Chairman of Indonesian Community Radio Network
Community Radio Helps Revive Forests
By Kanis Dursin*
*JAKARTA, Feb 21, 2012 (IPS) - Irman Meilandi unhesitatingly attributes the
return of birds, wildlife and the forests around his hilly village of
Mandalamekar in West Java province to conservation advice streaming in over
community radio. *
"Thanks to Radio Ruyuk (meaning scrubland), the people of Mandalamekar have
adopted a campaign to replant deforested areas and conserve forests around
the village," says Meilandi, referring to the yet to be licensed community
radio station that specialises on environmental issues.
Broadcasting on FM 107.8 megahertz, Radio Ruyuk goes on air at 6 p.m. and
signs off at 11 p.m. Its programmes discuss organic farming, herbal plants
and medicines and village infrastructure, all in the local Sundanese
"Radio Ruyuk was designed to encourage local people to pay attention to the
condition of the village's forests and wildlife," says Meilandi, co-founder
of the Mitra Alam Munggaran (Nature's First Partner) or MAM, a social
movement concerned with shrinking water supply in Mandalamekar, a
seven-hour drive from Jakarta.
Established in 2002 by a dozen local residents, the MAM movement started
out by organising public discussions, distributing leaflets and putting up
posters, urging people to protect the forests around the village.
While MAM was able to get local officials to ban the harvesting of rattan,
hunting, and cutting down trees in protected forests, cooperation from
local people was initially missing. Many were involved in tree felling and
cultivation on lands designated as water-catchment areas.
Radio Ruyuk has been organising, on Sunday evenings, a live talk show from
7 p.m. to 9 p.m. on various environmental issues confronting the
718-hectare village. The hosts and participants are mostly farmers and
small traders, working voluntarily.
The issues discussed include tree-planting activities, with MAM activists
occasionally joining in to explain local policies or provide updates on the
status of Indonesia's forests.
Indonesia, one of the world's most densely forested countries along with
Brazil and the Democratic Republic of Congro, saw extensive deforestation
through the last century. Its estimated forest cover of 170 million
hectares in 1900 was halved by the beginning of this century.
"The MAM programme aims to raise local people's awareness and stimulate a
sense of responsibility toward the environment," says village chief Yana
Noviadi. "We wanted more people to be aware of the dangers of deforestation
and to participate in replanting."
Radio Ruyuk, which hit the airwaves for the first time in October 2008, is
run by the Mandalamekar Community Broadcasting Council, which manages the
radio station with Meilandi serving as its secretary.
"In the beginning, Radio Ruyuk focused on environmental issues, the link
between the shrinking of river waters and deforestation in the area and
also local forest-related policies," says Noviadi.
In 2008, a year after he was elected village chief, Noviadi declared forest
conservation as one of his official programmes, further boosting people's
participation in tree-planting activities.
By 2011, Mandalamekar had replanted a total of 118 hectares of deforested
area, including some 40 hectares located around water sources, and before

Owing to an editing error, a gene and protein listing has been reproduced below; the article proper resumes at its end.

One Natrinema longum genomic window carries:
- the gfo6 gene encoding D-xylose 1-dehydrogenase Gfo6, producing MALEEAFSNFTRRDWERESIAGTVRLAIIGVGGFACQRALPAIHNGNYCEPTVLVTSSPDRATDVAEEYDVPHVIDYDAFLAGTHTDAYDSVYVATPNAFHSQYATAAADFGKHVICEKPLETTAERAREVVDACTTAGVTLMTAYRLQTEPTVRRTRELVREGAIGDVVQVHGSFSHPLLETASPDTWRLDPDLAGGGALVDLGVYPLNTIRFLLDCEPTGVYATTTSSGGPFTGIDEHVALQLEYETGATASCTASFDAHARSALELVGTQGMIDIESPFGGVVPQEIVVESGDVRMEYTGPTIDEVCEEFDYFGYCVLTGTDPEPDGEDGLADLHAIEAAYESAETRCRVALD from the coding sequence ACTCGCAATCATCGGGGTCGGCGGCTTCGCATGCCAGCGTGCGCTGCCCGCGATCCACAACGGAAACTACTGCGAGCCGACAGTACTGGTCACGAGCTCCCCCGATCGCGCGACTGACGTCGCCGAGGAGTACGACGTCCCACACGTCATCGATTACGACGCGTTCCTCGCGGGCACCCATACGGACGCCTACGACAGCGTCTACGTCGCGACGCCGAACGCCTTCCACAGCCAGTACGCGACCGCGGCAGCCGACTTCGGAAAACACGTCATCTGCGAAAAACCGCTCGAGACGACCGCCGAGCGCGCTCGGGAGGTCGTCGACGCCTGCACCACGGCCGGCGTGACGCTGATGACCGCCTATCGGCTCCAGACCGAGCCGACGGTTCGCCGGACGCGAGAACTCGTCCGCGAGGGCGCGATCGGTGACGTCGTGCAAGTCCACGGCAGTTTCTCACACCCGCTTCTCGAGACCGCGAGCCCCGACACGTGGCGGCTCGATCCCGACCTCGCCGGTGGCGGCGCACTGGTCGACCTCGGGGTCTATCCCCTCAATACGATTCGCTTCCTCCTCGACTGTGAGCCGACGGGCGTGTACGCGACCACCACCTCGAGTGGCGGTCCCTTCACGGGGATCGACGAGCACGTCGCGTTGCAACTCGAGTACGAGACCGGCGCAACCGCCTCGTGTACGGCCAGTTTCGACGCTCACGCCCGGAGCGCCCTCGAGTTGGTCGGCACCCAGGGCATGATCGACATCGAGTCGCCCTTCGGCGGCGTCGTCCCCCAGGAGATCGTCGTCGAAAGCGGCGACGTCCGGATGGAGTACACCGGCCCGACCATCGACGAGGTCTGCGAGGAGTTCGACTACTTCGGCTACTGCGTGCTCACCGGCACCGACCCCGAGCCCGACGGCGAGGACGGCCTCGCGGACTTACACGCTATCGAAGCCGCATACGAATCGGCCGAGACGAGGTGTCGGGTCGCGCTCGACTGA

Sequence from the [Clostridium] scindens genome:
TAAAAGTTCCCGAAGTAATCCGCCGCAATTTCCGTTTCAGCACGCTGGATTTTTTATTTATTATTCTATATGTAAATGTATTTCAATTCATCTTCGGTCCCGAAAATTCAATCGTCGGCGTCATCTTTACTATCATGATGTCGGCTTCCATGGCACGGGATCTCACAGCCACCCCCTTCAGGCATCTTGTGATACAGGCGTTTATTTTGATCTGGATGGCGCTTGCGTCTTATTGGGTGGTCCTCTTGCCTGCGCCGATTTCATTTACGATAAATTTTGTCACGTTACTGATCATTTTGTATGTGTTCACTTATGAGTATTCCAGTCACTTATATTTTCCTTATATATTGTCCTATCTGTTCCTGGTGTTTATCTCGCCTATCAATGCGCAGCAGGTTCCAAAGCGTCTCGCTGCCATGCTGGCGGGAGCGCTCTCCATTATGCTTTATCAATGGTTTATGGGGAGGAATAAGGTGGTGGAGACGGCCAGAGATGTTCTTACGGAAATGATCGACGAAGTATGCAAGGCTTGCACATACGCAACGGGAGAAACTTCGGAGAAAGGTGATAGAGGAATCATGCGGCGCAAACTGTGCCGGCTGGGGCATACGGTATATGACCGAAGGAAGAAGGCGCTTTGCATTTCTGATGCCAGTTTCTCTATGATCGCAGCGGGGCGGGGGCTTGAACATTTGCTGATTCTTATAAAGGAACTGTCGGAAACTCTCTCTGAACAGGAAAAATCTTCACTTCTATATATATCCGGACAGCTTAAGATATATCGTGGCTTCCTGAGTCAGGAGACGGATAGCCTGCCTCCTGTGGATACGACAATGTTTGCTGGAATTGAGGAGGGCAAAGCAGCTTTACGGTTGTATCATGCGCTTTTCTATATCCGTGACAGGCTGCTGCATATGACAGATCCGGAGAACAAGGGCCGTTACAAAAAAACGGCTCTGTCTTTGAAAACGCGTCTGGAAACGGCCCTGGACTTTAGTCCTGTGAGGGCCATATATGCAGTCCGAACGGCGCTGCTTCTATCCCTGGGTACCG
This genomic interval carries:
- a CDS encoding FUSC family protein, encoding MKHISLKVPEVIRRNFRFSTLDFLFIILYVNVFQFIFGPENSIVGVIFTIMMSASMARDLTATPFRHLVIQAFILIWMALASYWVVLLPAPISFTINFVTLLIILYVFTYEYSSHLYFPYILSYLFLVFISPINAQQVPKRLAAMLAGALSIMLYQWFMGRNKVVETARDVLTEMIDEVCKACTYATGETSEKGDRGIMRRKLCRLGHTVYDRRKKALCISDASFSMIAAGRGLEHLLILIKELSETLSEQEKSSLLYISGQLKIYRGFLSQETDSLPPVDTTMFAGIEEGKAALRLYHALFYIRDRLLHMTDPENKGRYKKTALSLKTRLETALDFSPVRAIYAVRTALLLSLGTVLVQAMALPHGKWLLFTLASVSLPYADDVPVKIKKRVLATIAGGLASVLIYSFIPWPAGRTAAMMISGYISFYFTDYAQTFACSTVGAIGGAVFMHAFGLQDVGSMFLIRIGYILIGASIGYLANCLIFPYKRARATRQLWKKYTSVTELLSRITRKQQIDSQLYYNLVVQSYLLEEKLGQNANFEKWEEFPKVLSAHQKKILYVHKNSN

long the volume of water flowing into the village's rivers had increased.
"Paddy fields that once lay fallow are now irrigated and farmers grow paddy
all year round," says Meilandi, adding that Mandalamekar has 34 hectares of
irrigated paddy fields.
"More importantly, stories of local residents picketing water irrigation
structures or quarrelling over water resources are unheard off now,"
Noviadi concurs with Meilandi, saying that he had heard stories of farmers
setting up traps to discourage people trying to divert water. "While these
are now told in a joking manner, they were disturbing," Noviadi says.
Since 2008, local officials have made it a policy to ask every visitor to
the village to plant trees in designated areas. "We want their support for
our programme. The idea is to instill environment awareness among visitors
so they can do the same in their villages," Noviadi says.
By law, community radio is limited to a radius of two-and-a-half km, but
Radio Ruyuk is received in six districts with a combined population of more
than 10,000 people.
"A neighbouring district head once phoned in with a request for a talk on
steps that can be taken at the grassroots level to conserve forests. When
we asked where he was calling from, he replied that he was at a gathering
of village heads in his district who were waiting to hear us over the
radio," Noviadi said.
Mandalamekar's conservation efforts have not gone unnoticed. For two
consecutive years, in 2009 and 2010, it won the prize for the best
self-financed village forest management programme at the regional level. It
was also runner-up at the provincial level in 2010.
"To the best of our knowledge, the regional government never made any
assessment of our forest management, but I guess they listen to Radio
Ruyuk," Meilandi says.
Meilandi himself claimed the 2011 Seacology Prize for his efforts to
preserve the environment and culture of Mandalamekar. "They told me that I
was chosen from among candidates in 46 countries," Meilandi says.
Seacology, a non-profit with headquarters in Berkeley, California, focuses
on preserving island ecosystems and cultures around the world.
"Winning awards has never been our goal," Meilandi said. "We take pride in
the fact that we were able to replant deforested areas with our own
resources, without external help," he says.
*This story was produced with the support of
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